RICHMOND (CBS SF) — A day after the Richmond City Council voted to condemn Mayor Tom Butt for criticisms of the city manager and city attorney, Butt called out the council Wednesday for “plotting a coup.”

The council voted Tuesday in closed session to approve a “separation agreement” with City Manager Laura Snideman.

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The council also voted 5-1 in closed session, with Butt abstaining and Councilman Nathaniel Bates opposed, to direct the city attorney to bring forward a resolution censuring Butt for improperly disclosing attorney-client privileged information in his “e-forum” email newsletter. The vote also directed the city attorney to refer the matter to the Contra Costa County Grand Jury and District Attorney’s Office.

In a subsequent regular session, the council voted 5-2, with Butt and Bates opposed, to condemn Butt’s comments in his e-forum, in which he has, on multiple occasions, disparaged the job performance of both Snideman and City Attorney Teresa Stricker.

Richmond Mayor Tom Butt poses for a portrait outside the City Council building in Richmond, Calif. (Harika Maddala/ Bay City News)

Butt has alleged that, among other things, Snideman has overseen the neglect of routine maintenance of city parks and opposed development in the city.

“As a City Council member and mayor, I have a duty to be critical, if warranted, of the city manager, and let her know when and how her actions fall below what I believe the community expects,” Butt said in his e-forum Wednesday morning. “I have no qualms about using both my position and my (First) Amendment rights to criticize. Indeed, the (city) charter requires this, stating that the mayor shall be responsible for, ‘providing civic leadership and taking issues to the people.'”

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Butt has publicly feuded for months with Snideman and Stricker, calling on them to resign in June over allegations that they improperly used public funds to investigate whether Butt or his architectural firm, Interactive Resources Inc., received payment from the city for designing potential floor plans for the redevelopment of the former Richmond Intermodal Transit Center into a visitor center and Richmond-themed merchandise store.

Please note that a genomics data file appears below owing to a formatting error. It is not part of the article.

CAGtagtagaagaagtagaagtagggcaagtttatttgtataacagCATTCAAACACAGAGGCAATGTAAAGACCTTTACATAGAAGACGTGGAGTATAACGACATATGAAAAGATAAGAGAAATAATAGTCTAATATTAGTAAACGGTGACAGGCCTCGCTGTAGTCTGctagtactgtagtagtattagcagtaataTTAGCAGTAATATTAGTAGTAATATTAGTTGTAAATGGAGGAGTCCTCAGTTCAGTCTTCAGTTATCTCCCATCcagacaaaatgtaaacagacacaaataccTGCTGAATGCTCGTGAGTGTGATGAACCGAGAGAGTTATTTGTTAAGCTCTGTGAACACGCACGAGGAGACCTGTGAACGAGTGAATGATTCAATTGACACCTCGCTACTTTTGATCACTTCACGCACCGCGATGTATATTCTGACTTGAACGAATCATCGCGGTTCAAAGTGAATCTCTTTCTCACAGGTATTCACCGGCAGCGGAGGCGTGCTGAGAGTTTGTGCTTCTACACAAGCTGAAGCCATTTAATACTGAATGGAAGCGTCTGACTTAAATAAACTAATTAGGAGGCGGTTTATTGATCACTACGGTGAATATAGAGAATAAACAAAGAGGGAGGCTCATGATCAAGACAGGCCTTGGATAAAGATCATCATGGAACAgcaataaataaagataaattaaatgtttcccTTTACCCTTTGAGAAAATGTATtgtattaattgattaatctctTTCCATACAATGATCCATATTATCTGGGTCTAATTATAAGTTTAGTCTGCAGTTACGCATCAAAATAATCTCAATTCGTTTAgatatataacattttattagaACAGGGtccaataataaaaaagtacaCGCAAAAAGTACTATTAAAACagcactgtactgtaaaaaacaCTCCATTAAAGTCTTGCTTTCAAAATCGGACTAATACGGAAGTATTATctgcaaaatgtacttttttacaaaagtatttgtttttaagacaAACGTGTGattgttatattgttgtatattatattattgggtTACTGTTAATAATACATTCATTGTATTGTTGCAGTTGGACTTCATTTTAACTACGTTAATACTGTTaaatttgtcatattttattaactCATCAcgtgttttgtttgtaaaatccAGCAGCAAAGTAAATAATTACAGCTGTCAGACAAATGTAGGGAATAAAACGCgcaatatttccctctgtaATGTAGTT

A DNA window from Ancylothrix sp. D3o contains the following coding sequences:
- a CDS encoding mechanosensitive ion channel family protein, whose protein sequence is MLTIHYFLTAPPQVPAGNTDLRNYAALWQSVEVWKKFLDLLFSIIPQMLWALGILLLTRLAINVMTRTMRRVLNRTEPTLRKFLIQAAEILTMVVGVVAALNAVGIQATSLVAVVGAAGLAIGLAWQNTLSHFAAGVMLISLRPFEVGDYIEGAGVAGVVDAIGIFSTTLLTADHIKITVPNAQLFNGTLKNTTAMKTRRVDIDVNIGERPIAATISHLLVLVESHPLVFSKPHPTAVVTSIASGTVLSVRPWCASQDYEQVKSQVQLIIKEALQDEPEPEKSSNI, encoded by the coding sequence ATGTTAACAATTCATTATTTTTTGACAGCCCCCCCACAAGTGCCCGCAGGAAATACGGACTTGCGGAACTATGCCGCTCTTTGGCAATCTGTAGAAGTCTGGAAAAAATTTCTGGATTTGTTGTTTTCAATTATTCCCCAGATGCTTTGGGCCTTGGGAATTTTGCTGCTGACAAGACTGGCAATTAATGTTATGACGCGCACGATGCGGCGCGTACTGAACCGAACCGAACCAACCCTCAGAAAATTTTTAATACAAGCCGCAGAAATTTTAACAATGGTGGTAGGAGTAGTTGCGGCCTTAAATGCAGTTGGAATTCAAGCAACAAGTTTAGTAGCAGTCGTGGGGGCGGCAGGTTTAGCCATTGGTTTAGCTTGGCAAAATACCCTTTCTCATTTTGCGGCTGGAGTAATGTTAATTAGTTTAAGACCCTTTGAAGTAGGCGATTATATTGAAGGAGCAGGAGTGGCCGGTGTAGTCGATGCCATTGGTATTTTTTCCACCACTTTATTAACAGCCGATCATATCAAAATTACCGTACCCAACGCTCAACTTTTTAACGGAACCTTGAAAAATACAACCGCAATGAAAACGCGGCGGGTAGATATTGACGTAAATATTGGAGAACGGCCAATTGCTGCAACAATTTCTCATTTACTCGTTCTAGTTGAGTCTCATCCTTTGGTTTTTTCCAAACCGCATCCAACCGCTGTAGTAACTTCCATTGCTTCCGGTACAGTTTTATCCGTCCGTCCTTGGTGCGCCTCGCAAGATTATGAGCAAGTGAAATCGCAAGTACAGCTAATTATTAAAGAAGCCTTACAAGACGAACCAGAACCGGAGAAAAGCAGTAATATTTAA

Neither Snideman nor Stricker have publicly accused Butt or Interactive Resources Inc. of receiving payment from the city, and Butt has claimed he heard the accusation from at least one city employee.

The council ultimately voted 5-1 at its June 27 meeting, with Butt opposed, to retain both Snideman and Stricker. Butt, however, has maintained that Snideman, Stricker and the council’s four members of the Richmond Progressive Alliance are running the city poorly.

The five council members who voted to condemn Butt’s comments argued that a formal disavowal was still necessary to ensure members of the public understand the council does not share Butt’s opinions or his method of conveying them.

“This is about protecting the city of Richmond,” Councilman Demnlus Johnson III said. “This is not about attacking the mayor, and if we have to distance ourselves from one of us in order to protect the city of Richmond, I hope that we would all be bold enough to do that.”

Stricker, Butt announced last week in his e-forum, has already resigned and will leave office on Jan. 3.

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